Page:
This volume provides unique insight into how American colleges and universities have been significantly impacted and shaped by college football, and considers how U.S. sports culture more generally has intersected with broader institutional and educational issues.
By documenting events from the nineteenth and twentieth centuries including protests, legal battles, and policy reforms which were centred around college sports, this distinctive volume illustrates how football has catalyzed broader controversies and progress relating to race and diversity, commercialization, corruption, and reform in higher education. Relying foremost on primary archival material, chapters illustrate the continued cultural, social, and economic themes and impacts of college athletics on U.S. higher education and campus life today.
This text will benefit researchers, graduate students, and academics in the fields of higher education, as well as the history of education and sport more broadly. Those interested in the sociology of education and the politics of sport will also enjoy this volume.
Chapter 1: Myths and Stories from College Football’s First One Hundred Years
Christian K. Anderson
Chapter 2: "As Good as the Best": Gallaudet Football and the Battle Against Normalization at the Turn of the Twentieth Century
Richard Ian Kimball
Chapter 3: Football Culture at New South Universities: Lost Cause and Old South Memory, Modernity, and Martial Manhood
J. Hardin Hobson
Chapter 4: "The Great Dartmouth Team is No Longer": The 1925 Dartmouth Big Green, "The Present Evil," and the Transformation of College Football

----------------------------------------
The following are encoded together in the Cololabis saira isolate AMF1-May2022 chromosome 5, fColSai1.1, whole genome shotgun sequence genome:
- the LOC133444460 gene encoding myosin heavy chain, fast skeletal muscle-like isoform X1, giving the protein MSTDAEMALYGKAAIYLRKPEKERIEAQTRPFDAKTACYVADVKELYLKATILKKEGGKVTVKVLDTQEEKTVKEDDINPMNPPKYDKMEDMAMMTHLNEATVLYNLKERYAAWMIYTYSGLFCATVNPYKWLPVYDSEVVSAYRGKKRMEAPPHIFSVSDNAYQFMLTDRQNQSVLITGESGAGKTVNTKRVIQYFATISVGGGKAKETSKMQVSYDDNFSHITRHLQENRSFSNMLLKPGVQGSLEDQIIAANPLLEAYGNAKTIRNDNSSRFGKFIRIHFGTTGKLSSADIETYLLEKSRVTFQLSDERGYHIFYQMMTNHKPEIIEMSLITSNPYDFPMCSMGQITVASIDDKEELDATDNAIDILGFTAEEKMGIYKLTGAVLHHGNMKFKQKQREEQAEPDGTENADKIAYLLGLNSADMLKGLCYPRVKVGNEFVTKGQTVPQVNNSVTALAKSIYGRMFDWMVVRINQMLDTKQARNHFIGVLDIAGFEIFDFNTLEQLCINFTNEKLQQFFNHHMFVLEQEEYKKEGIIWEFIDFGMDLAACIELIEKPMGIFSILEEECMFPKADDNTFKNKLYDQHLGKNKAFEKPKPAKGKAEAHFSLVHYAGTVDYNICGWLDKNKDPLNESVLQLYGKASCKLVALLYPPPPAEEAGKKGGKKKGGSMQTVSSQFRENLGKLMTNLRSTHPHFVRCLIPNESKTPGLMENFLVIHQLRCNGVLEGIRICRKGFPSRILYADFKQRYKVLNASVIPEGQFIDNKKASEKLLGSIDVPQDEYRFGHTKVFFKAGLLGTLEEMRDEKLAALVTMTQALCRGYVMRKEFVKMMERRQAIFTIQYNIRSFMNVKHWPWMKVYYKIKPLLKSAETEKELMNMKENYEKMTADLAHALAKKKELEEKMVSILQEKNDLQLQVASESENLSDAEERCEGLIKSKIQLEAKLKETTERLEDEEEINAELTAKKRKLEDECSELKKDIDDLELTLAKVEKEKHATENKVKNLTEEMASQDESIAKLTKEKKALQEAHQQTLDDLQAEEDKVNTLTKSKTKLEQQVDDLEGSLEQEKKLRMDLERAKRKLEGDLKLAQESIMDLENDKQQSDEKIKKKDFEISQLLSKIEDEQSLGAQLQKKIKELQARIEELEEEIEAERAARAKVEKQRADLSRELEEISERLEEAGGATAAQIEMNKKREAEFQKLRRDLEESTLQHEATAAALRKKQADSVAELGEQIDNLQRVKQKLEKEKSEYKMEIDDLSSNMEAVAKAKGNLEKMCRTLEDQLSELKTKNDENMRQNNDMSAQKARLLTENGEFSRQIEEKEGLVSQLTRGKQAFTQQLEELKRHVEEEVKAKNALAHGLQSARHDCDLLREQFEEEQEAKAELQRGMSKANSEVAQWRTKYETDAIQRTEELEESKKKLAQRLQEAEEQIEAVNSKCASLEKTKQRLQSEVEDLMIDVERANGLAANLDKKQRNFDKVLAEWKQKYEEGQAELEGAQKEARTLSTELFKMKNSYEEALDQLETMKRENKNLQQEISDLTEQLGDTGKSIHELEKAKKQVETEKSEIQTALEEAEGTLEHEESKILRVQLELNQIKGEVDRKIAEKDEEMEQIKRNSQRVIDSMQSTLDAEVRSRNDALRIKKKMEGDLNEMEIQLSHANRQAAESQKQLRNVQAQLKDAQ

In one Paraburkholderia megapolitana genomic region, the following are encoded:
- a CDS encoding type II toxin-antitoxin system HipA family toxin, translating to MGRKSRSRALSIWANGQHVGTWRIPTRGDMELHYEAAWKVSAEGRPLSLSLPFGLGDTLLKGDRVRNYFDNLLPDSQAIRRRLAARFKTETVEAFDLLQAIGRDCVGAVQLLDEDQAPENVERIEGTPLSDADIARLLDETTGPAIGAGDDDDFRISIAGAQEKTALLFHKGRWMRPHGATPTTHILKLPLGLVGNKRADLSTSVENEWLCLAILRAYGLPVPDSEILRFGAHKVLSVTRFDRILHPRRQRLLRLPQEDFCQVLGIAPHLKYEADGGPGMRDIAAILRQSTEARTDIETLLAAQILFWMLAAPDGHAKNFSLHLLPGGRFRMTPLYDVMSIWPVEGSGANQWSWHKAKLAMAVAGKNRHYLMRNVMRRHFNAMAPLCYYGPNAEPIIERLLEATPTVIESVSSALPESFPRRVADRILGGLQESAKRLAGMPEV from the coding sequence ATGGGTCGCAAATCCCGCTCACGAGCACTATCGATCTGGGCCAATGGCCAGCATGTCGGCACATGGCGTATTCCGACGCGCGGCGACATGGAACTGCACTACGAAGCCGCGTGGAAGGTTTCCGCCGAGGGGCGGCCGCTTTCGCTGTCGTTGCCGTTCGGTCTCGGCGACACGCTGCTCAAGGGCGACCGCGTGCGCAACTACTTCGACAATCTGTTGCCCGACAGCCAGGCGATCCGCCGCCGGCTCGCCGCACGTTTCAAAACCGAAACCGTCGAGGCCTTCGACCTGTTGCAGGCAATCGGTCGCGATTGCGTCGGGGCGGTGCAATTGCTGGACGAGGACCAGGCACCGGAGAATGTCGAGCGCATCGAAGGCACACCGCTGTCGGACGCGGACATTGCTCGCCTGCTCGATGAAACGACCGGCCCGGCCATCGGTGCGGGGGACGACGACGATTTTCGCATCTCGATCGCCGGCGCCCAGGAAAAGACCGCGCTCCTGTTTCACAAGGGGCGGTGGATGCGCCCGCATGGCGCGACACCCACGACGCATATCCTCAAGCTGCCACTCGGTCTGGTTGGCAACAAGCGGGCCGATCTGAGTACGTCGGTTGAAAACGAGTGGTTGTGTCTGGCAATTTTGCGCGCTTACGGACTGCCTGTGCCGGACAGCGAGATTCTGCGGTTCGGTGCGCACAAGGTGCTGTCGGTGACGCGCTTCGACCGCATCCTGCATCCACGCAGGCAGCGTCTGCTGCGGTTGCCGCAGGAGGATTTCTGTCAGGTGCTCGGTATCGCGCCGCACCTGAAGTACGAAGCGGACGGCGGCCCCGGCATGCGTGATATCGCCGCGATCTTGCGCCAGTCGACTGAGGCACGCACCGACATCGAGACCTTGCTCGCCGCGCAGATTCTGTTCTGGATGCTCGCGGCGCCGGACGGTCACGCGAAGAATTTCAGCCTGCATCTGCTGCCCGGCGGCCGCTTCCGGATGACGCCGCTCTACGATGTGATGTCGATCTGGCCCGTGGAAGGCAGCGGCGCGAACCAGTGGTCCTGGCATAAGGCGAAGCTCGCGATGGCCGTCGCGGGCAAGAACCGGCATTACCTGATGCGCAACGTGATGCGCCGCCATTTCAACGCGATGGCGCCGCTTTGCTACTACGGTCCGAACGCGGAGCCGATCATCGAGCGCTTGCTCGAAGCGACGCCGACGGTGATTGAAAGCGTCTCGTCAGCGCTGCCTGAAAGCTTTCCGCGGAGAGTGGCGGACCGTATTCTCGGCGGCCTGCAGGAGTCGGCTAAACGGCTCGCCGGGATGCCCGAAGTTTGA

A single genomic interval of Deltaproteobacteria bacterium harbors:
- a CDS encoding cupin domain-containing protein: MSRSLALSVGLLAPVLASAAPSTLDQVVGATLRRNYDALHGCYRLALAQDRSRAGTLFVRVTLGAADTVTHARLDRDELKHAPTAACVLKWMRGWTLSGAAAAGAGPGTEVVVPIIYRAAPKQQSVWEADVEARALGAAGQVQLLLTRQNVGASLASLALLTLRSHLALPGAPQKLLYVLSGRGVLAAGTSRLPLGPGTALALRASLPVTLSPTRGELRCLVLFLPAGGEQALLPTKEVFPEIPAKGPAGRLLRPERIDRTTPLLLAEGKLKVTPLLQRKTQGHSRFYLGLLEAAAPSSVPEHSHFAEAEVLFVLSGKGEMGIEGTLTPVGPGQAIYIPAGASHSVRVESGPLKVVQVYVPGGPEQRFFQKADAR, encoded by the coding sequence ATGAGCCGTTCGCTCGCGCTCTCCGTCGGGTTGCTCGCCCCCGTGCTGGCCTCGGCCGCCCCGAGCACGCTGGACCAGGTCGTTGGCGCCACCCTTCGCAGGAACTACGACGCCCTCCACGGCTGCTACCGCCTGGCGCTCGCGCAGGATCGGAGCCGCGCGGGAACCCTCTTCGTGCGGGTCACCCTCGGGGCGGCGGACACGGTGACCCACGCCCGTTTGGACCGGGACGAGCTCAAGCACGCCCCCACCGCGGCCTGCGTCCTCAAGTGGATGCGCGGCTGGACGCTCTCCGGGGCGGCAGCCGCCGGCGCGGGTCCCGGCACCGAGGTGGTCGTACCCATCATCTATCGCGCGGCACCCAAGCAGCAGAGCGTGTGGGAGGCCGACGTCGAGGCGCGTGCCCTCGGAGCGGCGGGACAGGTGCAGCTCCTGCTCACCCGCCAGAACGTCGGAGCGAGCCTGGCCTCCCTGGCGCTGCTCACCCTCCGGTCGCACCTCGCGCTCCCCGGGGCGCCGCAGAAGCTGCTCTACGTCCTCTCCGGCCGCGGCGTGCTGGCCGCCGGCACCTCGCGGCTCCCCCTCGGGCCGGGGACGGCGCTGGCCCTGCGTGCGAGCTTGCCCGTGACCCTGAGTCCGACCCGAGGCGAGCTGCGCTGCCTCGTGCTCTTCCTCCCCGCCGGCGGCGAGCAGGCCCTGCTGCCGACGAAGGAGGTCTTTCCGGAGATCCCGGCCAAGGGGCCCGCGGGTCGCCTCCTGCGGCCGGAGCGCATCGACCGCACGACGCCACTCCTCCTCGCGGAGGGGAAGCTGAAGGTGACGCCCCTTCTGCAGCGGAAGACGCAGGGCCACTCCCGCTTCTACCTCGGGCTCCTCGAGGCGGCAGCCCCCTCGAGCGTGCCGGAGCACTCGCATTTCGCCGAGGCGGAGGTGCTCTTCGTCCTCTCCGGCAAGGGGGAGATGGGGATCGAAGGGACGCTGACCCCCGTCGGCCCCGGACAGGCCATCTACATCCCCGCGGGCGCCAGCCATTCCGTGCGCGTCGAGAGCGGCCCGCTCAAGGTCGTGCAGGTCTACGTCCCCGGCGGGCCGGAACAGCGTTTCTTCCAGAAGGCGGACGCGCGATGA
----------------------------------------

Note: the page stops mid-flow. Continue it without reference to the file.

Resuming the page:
Derek Charles Catsam
Chapter 5: Redefining Reform: Presidents, Football, and Athletic Policy in the Southeastern Conference, 1929-1936
Chapter 6: Saints Embrace Savagery: BYU Football and the Making of Modern Mormonism
Hunter M. Hampton
Chapter 7: Football, Althletic Protest, and Reform at Cal State Campuses in the 1960s
Marc A. VanOverbeke
Chapter 8: Mugs, Jugs, Bells, and Bowls: Traveling Football Trophies as Campus Traditions and Windows into Institutional Culture at Division III Institutions
Chapter 9: Last Stand for a Less Commercialized Game: Contesting Football’s Place in Higher Education in NCAA v. Board of Regents, 1984
Robert L. Kerr
Chapter 10: Conclusion: Understanding Current Controversies in College Football through Its Colorful Past
Amber C. Fallucca
"Readers should pay particular attention to the subtitle because this book is not a history of college football written from the standpoint of the sport's development, traditions, major programs, and the like. Although some aspects of these topics are interwoven throughout the collection, the ten essays Anderson and Fallucca (both, Univ. of South Carolina) bring together have a different purpose. This volume is part of a broader series on the history of higher education and focuses a critical lens on the impact of football on colleges and universities, specifically in relation to "policy, culture, and reform." Beyond this commonality, the essays offer a truly quirky hodgepodge of football-related subjects. This is not meant as negative criticism. Rather, it is fair to recognize that this relatively short volume covers a lot of ground, including discussions of deaf football players who were students at Gallaudet College at the turn of the 20th century, protests at Cal State campuses in the 1960s, Division III traveling trophies, and Mormon identity as intertwined with BYU football. Every chapter is well written, cites primary sources, and features at least one illustration. Libraries with extensive collections on the history of higher education or college athletics, especially football, should acquire this book." - B. D. Singleton, California State University, CHOICE Recommended